1. serth said on September 7, 2015 at 6:33 pm

      Well Firefox is on its way to get chromified so it aint the best way around. Either find some other alternatives that is not kissing Google’s feet and not using Webkit/Blink Engine or use an actual separate Program to block Ads like Adfender/Admuncher/Host file free one’s, if paid Adguard.

  6. dan said on September 7, 2015 at 2:00 am

    Or try the following sure-fire workaround:

    1. Uninstall Chrome.
    2. Use another web browser.

    1. ilev said on September 7, 2015 at 7:56 am

      There is no other web browser.

      1. Tom Hawack said on September 15, 2015 at 7:43 pm

        @Guest, my comment was referring to that of @liev, acknowledging with modesty your sentenced “padawan” because the word sounds nice but also because I have no idea of its meaning!
        I’d rather be a peasant (very nice destiny though lesser in terms of career) than a Chrome lover :)
        Hmm… what a temperament!!!

      2. Guest said on September 15, 2015 at 7:32 pm

        @Tom, looks like you’re a chrome-loving peasant who refuses to acknowledge that google chrome is inferior to Firefox, and likely will remain inferior.

      3. Tom Hawack said on September 7, 2015 at 11:14 am

        @Guest, looks like love is blind, indeed! Some users are so passionate about their browser they see no other. You can love your wife and yet acknowledge half of mankind is female. (lol).

      4. Guest said on September 7, 2015 at 11:07 am

        Only in your mind, young padawan.

  7. Decent60 said on September 7, 2015 at 1:06 am

    Running the Chrome 64-bit beta, Adblock Plus didn’t seem to fall under this category. Tho, I could need to wait a bit for an update.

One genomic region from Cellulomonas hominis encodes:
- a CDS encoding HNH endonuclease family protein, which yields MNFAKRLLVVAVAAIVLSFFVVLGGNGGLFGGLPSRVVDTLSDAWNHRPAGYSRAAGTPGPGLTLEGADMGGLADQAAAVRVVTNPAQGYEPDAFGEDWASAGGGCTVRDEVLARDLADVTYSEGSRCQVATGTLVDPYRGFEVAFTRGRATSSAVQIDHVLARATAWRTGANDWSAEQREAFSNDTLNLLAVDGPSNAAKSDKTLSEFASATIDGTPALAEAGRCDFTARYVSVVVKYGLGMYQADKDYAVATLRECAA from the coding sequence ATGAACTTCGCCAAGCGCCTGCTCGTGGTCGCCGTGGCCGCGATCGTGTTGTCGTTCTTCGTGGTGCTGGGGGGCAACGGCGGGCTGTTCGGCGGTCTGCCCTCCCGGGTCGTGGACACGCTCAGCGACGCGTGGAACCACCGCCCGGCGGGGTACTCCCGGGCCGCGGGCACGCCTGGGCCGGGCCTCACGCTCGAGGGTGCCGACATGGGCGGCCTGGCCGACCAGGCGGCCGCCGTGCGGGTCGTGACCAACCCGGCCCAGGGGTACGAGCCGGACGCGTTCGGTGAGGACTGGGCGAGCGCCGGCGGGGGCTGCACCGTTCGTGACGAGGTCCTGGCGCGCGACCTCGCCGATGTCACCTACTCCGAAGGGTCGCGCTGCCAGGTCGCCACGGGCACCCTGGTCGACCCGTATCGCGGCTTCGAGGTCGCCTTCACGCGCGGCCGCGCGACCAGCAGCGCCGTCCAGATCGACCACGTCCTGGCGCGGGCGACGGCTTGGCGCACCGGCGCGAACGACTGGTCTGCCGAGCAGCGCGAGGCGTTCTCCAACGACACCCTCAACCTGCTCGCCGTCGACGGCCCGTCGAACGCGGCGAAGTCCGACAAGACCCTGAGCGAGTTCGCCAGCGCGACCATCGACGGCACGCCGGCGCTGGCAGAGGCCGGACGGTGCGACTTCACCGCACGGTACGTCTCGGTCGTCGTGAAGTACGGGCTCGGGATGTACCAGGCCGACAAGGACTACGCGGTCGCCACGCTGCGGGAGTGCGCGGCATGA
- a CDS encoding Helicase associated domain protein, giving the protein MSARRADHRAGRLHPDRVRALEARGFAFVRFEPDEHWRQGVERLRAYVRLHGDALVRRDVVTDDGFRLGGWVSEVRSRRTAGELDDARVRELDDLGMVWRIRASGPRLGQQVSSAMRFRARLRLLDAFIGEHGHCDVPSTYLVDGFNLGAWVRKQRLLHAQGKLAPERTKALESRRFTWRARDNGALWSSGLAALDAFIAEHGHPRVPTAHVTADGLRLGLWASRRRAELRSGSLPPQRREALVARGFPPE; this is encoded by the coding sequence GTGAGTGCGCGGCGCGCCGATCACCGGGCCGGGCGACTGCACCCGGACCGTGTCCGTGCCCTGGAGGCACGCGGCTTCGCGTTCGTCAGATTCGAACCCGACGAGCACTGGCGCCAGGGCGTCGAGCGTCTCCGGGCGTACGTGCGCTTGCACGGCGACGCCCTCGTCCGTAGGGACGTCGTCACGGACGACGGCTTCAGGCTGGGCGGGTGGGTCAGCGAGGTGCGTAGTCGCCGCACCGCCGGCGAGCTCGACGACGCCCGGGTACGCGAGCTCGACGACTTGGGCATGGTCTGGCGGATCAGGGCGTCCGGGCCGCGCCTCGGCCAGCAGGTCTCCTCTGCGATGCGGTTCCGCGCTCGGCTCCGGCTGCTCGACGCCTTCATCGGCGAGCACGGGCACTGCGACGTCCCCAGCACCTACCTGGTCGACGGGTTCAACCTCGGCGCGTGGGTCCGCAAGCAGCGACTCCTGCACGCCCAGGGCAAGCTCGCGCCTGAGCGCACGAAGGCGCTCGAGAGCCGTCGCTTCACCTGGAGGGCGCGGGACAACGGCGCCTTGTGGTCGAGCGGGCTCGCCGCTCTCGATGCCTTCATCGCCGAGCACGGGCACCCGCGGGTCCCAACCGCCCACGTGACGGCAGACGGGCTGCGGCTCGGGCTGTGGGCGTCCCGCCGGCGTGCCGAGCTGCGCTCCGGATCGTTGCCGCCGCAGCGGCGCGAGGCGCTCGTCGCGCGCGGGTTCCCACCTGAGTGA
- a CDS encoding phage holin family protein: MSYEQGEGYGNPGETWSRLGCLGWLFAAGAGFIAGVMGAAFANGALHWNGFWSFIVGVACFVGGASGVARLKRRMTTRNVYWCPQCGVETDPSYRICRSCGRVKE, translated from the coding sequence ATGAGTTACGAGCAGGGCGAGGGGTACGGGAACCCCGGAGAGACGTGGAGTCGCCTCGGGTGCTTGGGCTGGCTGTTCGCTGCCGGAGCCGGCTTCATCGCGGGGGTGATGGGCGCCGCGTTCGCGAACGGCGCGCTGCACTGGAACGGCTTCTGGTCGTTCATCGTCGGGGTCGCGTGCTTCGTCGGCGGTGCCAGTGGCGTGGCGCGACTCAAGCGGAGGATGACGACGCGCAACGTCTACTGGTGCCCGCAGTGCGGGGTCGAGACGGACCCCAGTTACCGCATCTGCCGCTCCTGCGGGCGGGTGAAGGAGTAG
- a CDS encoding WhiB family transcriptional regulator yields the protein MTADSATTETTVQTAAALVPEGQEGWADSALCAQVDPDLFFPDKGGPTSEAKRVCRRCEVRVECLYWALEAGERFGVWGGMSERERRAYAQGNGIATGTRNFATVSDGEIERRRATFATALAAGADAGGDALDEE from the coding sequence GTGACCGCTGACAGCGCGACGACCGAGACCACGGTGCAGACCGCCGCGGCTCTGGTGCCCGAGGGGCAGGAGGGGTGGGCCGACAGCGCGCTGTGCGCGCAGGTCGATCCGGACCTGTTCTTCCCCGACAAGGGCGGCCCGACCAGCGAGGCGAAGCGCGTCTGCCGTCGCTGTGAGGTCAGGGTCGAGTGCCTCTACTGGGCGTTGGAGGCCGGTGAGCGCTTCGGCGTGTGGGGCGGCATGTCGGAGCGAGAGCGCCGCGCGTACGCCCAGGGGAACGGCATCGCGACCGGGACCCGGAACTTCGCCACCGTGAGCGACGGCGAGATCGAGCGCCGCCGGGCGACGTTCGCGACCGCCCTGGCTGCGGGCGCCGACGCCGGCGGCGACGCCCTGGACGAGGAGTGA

8. Guest said on September 6, 2015 at 11:56 pm

    I lol’d at this. So this means that all the poor idiots who were complaining about ads in Youtube were actually using the supremely crappy web browser known as Google Chrome. Right. Got it.

    Maybe Firefox ain’t so bad after all, eh fellows?

    1. serth said on September 7, 2015 at 6:27 pm

      Too bad, Firefox is gonna get chromified in a couple of months or so.

      1. Guest said on September 15, 2015 at 7:31 pm

        How so? It’s going multi process and later getting an engine re-write. It’s hardly being chromified.

  9. Tom Hawack said on September 6, 2015 at 11:15 pm

    Slightly off-topic but since I have no use of the Chrome browser I am yet to know what a Chrome browser application such as Youtube brings compared to the Youtube Website. I’m not at all into browser applications.

    Anyway, nice to see a workaround has been found, not surprised at the mini-storm initiated by a blocked blocker (who would doubt so many users rely on blockers to avoid becoming insane on the Web?).

    1. greg said on September 7, 2015 at 4:00 pm

      Exactly. Why on earth is anyone installing that extension. Further, people should be expecting this kind of thing from Google. It’s the tradeoff they agree to by trusting Google with their computing.

      1. vux777 said on September 7, 2015 at 5:08 pm

        I doubt anyone installing it (same as gmail app, g search, drive…)
        it comes bundled with chrome installation (under apps)

    2. vux777 said on September 7, 2015 at 10:51 am

      particular chromium app “you tube” does nothing special
      it’s just a shortcut to YT (I didn’t noticed any features/benefits)
      but don’t judge other apps by it
      there are 2 kinds of apps
      -hosted chromium apps (basically websites in chromium window)
      -packaged chromium apps (closer to native applications, running on chromium engine, could be very powerful)
      …. and theres also extensions, which ppl sometimes refer as apps (which is wrong)

      1. Tom Hawack said on September 7, 2015 at 10:57 am

        OK, thanks for that info, vux777